Water content measurements in the deep vadose zone using a new design and installation technique of TDR probes

O. Dahan, E. V. McDonald, M. H. Young

Research output: Contribution to journalMeeting Abstract


A common method for obtaining continuous water content data in unsaturated soil relies on Time Domain Reflectometry (TDR). However, TDR probes are difficult to install in deep soil horizons, and often the soil is disturbed in the process. Given the importance of accurate determination of water content in many vadose zone monitoring programs, we have developed a new design and installation technique for TDR probes, enabling water content monitoring of deep vadose zone horizons in relatively undisturbed soil conditions to any desired depth. The method uses flat, flexible waveguides made of stainless foil strips, attached to the ceiling of a slanted borehole. The TDR waveguides are attached to a flexible sleeve made of rubber or PVC liner, filled with a liquid resin. Prior to its curing, the resin (e.g., a two-component urethane) generates a hydrostatic pressure that forces the flexible waveguides against the borehole wall, ensuring a close fit to the irregular shape of the borehole walls. The attachment and installation can be performed using either a standard TDR technique or a water content reflectometer (e.g. model CS505, Campbell Scientific, Inc., Logan, UT), which is sampled using a micrologger. Laboratory calibration results from both probes indicate high sensitivity to water content changes and high correlation coefficients (r2 = .988 using 2nd order form with standard TDR probe, and r2 = .989 for linear curve with CS-505). The probe was then installed in boreholes at two locations. One was an agricultural field subjected to three episodes of flood irrigation, and the second was in an ephemeral wash in the Mojave Desert, where we were studying the stability of long-term measurements in an area without significant rainfall. Data from the first experiments showed that the flexible probes detected changes in water contents for each flood episode to a depth of 2.9 m, including the rise in a shallow water table elevation. The results of the second experiment shows only steady water content reading with minor water content changes as the experimental site is located in desert area and yet no significant rain event occurred since the probes were installed. The experimental results shows that the method is reliable and capable of providing accurate water content measurements in deep vadose zone horizons.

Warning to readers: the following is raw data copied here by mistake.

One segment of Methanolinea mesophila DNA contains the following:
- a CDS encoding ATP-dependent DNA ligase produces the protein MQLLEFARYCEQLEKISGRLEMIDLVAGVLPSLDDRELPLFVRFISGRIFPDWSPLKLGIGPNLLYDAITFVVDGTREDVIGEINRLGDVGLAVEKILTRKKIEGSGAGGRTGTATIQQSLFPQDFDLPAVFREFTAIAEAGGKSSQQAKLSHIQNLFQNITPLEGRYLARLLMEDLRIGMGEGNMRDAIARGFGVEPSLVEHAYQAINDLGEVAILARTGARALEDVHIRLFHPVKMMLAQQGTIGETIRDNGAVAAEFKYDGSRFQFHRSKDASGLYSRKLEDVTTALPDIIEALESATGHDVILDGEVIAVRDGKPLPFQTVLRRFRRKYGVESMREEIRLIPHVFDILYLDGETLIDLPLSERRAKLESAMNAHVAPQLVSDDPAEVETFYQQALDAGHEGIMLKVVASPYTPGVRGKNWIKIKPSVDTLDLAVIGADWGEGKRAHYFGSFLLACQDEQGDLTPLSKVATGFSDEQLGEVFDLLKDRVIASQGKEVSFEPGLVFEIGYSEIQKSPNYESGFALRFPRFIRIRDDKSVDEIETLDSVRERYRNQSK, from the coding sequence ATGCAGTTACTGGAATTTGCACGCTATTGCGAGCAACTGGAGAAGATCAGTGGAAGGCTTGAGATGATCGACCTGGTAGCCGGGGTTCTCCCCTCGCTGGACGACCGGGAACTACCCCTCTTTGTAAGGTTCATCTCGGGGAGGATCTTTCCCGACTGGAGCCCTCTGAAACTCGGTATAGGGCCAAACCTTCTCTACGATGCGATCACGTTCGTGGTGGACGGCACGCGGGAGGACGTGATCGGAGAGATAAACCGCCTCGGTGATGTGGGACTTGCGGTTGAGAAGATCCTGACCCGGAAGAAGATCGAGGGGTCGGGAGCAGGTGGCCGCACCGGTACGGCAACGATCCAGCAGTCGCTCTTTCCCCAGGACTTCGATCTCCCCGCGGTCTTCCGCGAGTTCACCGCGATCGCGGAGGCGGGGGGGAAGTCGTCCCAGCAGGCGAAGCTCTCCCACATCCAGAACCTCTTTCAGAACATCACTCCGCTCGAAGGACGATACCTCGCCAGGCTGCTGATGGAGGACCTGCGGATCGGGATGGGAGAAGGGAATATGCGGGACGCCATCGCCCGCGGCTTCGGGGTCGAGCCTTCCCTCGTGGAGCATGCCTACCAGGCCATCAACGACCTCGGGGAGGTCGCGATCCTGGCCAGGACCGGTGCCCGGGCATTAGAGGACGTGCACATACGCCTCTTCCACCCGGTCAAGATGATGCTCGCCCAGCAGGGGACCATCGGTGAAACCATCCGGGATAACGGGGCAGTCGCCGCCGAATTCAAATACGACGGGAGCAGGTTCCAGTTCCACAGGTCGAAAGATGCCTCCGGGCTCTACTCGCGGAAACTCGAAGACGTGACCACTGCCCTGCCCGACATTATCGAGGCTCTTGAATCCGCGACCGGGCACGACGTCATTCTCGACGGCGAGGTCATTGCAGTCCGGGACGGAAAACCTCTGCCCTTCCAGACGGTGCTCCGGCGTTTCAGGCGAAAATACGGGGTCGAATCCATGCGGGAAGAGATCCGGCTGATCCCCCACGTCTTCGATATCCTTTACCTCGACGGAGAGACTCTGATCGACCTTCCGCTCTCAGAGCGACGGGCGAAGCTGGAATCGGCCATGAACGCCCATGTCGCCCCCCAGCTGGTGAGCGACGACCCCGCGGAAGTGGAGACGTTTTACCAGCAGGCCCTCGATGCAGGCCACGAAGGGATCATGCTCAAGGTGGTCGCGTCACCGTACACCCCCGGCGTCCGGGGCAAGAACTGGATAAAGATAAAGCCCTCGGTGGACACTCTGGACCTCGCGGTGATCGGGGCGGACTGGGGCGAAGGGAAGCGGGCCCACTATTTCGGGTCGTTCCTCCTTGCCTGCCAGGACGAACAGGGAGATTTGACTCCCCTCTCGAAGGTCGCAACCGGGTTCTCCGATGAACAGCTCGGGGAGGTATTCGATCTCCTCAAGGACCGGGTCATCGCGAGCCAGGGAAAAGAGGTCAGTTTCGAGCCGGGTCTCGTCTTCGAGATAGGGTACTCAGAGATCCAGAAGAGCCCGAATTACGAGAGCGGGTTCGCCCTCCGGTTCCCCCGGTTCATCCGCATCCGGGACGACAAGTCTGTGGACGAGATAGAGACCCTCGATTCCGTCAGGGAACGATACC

Original languageEnglish GB
JournalGeophysical Research Abstracts
StatePublished - 1 Dec 2002


  • 1829 Groundwater hydrology
  • 1866 Soil moisture
  • 1875 Unsaturated zone


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